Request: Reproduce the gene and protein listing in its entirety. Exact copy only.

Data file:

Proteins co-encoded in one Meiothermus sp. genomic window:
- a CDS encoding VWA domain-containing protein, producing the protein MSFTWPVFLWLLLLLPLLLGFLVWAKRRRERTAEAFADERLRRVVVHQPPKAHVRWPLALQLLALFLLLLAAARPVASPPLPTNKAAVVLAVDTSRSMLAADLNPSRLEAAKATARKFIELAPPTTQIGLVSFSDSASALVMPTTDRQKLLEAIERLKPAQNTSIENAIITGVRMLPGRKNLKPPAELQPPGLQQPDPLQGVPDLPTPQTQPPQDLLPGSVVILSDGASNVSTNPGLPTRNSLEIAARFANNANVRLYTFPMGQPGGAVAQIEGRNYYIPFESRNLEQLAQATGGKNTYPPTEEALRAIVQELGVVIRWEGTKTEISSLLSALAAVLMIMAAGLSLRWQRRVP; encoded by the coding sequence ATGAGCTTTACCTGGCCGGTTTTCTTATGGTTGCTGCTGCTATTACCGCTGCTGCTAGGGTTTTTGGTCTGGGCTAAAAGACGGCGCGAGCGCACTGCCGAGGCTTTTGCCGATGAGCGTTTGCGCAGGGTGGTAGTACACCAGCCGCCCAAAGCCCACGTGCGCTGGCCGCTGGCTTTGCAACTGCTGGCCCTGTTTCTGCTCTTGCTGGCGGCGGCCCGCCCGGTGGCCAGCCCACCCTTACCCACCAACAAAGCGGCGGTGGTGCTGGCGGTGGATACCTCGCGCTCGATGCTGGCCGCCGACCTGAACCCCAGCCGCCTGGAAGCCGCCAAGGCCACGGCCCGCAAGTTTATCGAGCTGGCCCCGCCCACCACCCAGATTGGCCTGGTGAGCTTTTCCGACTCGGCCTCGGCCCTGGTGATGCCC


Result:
Proteins co-encoded in one Meiothermus sp. genomic window:
- a CDS encoding VWA domain-containing protein, producing the protein MSFTWPVFLWLLLLLPLLLGFLVWAKRRRERTAEAFADERLRRVVVHQPPKAHVRWPLALQLLALFLLLLAAARPVASPPLPTNKAAVVLAVDTSRSMLAADLNPSRLEAAKATARKFIELAPPTTQIGLVSFSDSASALVMPTTDRQKLLEAIERLKPAQNTSIENAIITGVRMLPGRKNLKPPAELQPPGLQQPDPLQGVPDLPTPQTQPPQDLLPGSVVILSDGASNVSTNPGLPTRNSLEIAARFANNANVRLYTFPMGQPGGAVAQIEGRNYYIPFESRNLEQLAQATGGKNTYPPTEEALRAIVQELGVVIRWEGTKTEISSLLSALAAVLMIMAAGLSLRWQRRVP; encoded by the coding sequence ATGAGCTTTACCTGGCCGGTTTTCTTATGGTTGCTGCTGCTATTACCGCTGCTGCTAGGGTTTTTGGTCTGGGCTAAAAGACGGCGCGAGCGCACTGCCGAGGCTTTTGCCGATGAGCGTTTGCGCAGGGTGGTAGTACACCAGCCGCCCAAAGCCCACGTGCGCTGGCCGCTGGCTTTGCAACTGCTGGCCCTGTTTCTGCTCTTGCTGGCGGCGGCCCGCCCGGTGGCCAGCCCACCCTTACCCACCAACAAAGCGGCGGTGGTGCTGGCGGTGGATACCTCGCGCTCGATGCTGGCCGCCGACCTGAACCCCAGCCGCCTGGAAGCCGCCAAGGCCACGGCCCGCAAGTTTATCGAGCTGGCCCCGCCCACCACCCAGATTGGCCTGGTGAGCTTTTCCGACTCGGCCTCGGCCCTGGTGATGCCC